Physical Science 8th grade (1).pdf

Although no life has yet been found on other planets

Info icon This preview shows pages 340–342. Sign up to view the full content.

View Full Document Right Arrow Icon
rivers and lakes. Although no life has yet been found on other planets, it may be possible for some form of life to live on another planet in our solar system, and scientists are continually brainstorming what life might be like on a different planet than Earth. In this activity, you will create an organism that could live on another planet. Follow the guidelines to develop your organism, and be creative! What you will do 1. Choose any of the planets in our solar system, except Earth. 2. Develop an organism or animal that can survive on this planet. Make sure you explain how your organism overcomes the harsh climate present on its planet. For example, if an animal lived on Mercury, it would need special protection to survive extreme hot and cold temperatures. 3. Explain how your organism exchanges elements with its atmosphere or soil, and how it moves around the planet. For instance, how does it “breathe” if there is no atmosphere? How would an organism move around a planet such as Jupiter, which does not have a solid surface? How would your organism deal with the extra gravity on a planet such as Neptune? Planet Temperature range Weight of a 100 lb Earthling Length of Day Length of Year Interesting Fact Mercury -300°F to 870°F 38 lbs 59 days 88 days No atmosphere; many craters Venus 850°F 91 lbs 243 days 225 days Dense atmosphere mostly CO 2 and N 2 Mars -190°F to 98°F 38 lbs 24 hours 687 days Water trapped in frozen poles Jupiter -244°F 254 lbs 10 hours 11.8 years No solid surface; H 2 O and H 2 oceans Saturn -300°F 108 lbs 10 hours 29.5 years No solid surface, icy rings Uranus -300°F 91 lbs 17.2 hours 84 years Atmosphere mostly H 2 , He, methane; possible water Neptune -370°F 119 lbs 16 hours 165 years Atmosphere mostly H 2 , He, methane Pluto -390°F 8 lbs 7 days 248 years Cold, remote; Sun looks like a bright star in the sky Chapter 15 Activity
Image of page 340

Info iconThis preview has intentionally blurred sections. Sign up to view the full version.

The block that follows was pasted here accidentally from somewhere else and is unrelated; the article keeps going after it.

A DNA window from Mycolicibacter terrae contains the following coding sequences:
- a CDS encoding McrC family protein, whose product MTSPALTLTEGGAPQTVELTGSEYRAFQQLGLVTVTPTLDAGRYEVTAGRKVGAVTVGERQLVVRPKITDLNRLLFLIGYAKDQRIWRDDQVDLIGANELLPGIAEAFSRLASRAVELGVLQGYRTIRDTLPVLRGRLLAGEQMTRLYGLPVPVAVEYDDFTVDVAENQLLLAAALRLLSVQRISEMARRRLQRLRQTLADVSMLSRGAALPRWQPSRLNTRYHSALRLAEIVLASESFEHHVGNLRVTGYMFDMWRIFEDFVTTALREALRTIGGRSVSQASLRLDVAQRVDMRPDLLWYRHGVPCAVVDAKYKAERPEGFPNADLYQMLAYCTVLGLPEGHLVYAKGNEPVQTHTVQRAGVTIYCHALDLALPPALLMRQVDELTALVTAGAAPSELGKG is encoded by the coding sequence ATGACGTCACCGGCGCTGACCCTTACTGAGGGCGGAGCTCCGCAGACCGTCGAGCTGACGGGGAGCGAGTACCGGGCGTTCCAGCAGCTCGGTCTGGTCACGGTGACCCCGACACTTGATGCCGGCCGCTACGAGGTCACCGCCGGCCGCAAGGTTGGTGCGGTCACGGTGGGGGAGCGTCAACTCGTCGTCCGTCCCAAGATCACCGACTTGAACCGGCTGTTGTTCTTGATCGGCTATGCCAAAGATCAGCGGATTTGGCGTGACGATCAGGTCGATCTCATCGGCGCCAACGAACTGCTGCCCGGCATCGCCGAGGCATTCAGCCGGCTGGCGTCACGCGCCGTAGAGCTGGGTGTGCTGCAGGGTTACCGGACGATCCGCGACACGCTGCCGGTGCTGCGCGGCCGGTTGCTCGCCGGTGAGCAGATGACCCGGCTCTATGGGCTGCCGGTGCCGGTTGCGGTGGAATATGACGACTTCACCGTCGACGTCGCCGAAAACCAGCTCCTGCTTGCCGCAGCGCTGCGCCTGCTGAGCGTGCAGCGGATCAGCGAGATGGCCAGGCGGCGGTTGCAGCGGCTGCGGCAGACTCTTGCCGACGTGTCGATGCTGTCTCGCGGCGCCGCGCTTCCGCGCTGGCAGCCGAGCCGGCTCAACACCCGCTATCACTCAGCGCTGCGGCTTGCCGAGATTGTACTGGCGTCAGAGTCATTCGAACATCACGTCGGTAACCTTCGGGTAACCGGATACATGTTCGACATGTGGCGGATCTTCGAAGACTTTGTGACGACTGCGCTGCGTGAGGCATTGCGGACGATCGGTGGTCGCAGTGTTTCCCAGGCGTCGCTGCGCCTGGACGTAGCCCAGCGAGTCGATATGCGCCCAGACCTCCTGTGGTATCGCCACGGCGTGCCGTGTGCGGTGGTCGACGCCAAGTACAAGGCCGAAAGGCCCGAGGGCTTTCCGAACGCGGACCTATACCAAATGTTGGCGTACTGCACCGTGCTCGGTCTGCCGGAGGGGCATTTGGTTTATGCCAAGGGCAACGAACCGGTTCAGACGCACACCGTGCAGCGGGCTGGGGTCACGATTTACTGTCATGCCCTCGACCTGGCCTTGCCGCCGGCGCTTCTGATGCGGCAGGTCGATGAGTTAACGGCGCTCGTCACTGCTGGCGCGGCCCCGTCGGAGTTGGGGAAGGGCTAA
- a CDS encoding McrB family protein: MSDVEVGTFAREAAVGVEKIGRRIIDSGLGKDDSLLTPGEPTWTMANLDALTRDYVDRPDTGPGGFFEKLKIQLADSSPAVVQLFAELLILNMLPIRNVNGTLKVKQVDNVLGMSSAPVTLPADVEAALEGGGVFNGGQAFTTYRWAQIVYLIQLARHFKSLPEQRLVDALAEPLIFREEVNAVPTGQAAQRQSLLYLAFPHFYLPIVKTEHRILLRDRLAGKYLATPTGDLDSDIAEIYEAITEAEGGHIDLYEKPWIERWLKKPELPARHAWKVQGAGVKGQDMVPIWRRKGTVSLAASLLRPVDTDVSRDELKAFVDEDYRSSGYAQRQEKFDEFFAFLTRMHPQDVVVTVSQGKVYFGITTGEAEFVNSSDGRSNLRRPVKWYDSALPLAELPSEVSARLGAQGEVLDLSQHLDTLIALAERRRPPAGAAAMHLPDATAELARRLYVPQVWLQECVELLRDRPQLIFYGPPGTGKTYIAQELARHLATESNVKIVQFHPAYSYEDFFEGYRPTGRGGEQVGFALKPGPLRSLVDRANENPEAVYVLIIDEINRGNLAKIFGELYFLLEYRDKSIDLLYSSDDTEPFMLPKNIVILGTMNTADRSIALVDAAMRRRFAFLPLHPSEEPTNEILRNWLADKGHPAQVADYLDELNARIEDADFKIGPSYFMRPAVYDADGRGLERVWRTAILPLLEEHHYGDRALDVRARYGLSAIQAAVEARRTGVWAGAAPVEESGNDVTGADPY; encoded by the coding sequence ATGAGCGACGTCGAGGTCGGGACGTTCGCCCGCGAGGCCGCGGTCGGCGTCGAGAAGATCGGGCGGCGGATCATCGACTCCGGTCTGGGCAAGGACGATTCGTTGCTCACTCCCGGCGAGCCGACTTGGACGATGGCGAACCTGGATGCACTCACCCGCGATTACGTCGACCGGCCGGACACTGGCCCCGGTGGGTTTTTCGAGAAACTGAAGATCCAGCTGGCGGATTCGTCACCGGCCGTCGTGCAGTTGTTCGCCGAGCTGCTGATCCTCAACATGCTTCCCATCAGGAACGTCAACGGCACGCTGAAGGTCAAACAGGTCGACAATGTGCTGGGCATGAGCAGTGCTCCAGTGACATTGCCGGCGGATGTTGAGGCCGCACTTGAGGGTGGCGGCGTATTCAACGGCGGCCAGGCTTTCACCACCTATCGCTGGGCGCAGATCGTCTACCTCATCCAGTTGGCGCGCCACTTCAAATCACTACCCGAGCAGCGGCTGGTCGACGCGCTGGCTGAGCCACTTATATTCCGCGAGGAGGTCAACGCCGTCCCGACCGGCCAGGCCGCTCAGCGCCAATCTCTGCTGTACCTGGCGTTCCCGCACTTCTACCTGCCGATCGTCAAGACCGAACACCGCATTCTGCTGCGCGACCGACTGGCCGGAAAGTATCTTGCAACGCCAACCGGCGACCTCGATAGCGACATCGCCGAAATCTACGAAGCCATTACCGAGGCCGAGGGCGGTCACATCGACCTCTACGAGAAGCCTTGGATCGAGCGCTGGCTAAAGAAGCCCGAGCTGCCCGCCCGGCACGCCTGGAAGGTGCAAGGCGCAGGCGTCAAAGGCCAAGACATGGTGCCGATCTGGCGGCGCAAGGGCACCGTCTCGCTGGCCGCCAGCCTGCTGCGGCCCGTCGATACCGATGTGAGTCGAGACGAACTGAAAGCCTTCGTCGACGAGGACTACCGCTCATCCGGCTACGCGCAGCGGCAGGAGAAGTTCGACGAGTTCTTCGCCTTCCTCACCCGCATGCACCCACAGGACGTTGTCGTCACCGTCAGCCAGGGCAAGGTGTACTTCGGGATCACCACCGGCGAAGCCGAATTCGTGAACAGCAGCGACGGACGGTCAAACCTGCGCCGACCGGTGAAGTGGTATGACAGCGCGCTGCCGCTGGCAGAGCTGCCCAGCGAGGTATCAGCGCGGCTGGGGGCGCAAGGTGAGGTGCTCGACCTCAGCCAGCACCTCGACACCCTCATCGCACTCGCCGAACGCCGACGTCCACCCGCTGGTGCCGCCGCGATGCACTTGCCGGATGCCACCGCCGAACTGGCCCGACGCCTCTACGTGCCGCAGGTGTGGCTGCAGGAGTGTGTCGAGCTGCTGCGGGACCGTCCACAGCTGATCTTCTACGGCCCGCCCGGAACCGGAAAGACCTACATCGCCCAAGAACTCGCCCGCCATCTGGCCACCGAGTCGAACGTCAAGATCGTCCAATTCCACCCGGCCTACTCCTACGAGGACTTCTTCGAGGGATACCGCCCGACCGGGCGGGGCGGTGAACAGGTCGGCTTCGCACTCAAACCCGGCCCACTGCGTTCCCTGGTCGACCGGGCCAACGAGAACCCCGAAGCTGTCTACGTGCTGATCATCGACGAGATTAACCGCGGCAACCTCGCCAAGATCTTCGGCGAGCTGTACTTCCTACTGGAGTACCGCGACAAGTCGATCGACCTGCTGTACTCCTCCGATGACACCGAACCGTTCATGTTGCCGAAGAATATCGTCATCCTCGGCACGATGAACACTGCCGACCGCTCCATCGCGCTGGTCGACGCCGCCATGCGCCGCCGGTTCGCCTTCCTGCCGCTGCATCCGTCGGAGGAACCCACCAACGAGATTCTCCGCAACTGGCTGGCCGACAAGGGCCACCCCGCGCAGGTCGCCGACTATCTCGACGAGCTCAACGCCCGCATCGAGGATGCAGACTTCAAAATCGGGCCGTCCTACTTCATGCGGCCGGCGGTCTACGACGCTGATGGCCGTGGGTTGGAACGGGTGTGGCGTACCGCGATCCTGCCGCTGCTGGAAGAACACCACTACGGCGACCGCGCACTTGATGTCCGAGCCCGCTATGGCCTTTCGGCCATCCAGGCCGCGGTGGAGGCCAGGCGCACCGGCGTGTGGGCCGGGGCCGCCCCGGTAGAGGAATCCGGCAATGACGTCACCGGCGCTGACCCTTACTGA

View Full Document Right Arrow Icon
C HAPTER 15 T HE S OLAR S YSTEM 333 Chapter 15 Assessment Vocabulary Select the correct term to complete the sentences. Section 15.1 1. An explanation of the force that exists between all objects with mass is given by ____. 2. A rocky body orbiting the sun but too small to be called a planet is called a(n) ____. 3. The distance from Earth to the sun, often used as a unit of measure for large distances, is named the ____. 4. Jupiter, Saturn, Uranus, and Neptune, made mostly of hydrogen and helium, are called the ____. 5. A small piece of an ateroid or comet that breaks off and is vaporized in Earth’s atomosphere is called a(n) ____. 6. The sun and the nine planets and their moons orbiting the sun are referred to as the ____. 7. While traveling close to the sun in its highly elliptical orbit, a(n) ____ develops a tail that can stretch for milions of kilometers into space. 8. The planets including Mercury, Venus, Earth, and Mars are commonly called the ____. 9. A meteor that does not burn up as it passes through Earth’s atmosphere is known as a(n) ____.
Image of page 341
Image of page 342
This is the end of the preview. Sign up to access the rest of the document.

{[ snackBarMessage ]}

What students are saying

  • Left Quote Icon

    As a current student on this bumpy collegiate pathway, I stumbled upon Course Hero, where I can find study resources for nearly all my courses, get online help from tutors 24/7, and even share my old projects, papers, and lecture notes with other students.

    Student Picture

    Kiran Temple University Fox School of Business ‘17, Course Hero Intern

  • Left Quote Icon

    I cannot even describe how much Course Hero helped me this summer. It’s truly become something I can always rely on and help me. In the end, I was not only able to survive summer classes, but I was able to thrive thanks to Course Hero.

    Student Picture

    Dana University of Pennsylvania ‘17, Course Hero Intern

  • Left Quote Icon

    The ability to access any university’s resources through Course Hero proved invaluable in my case. I was behind on Tulane coursework and actually used UCLA’s materials to help me move forward and get everything together on time.

    Student Picture

    Jill Tulane University ‘16, Course Hero Intern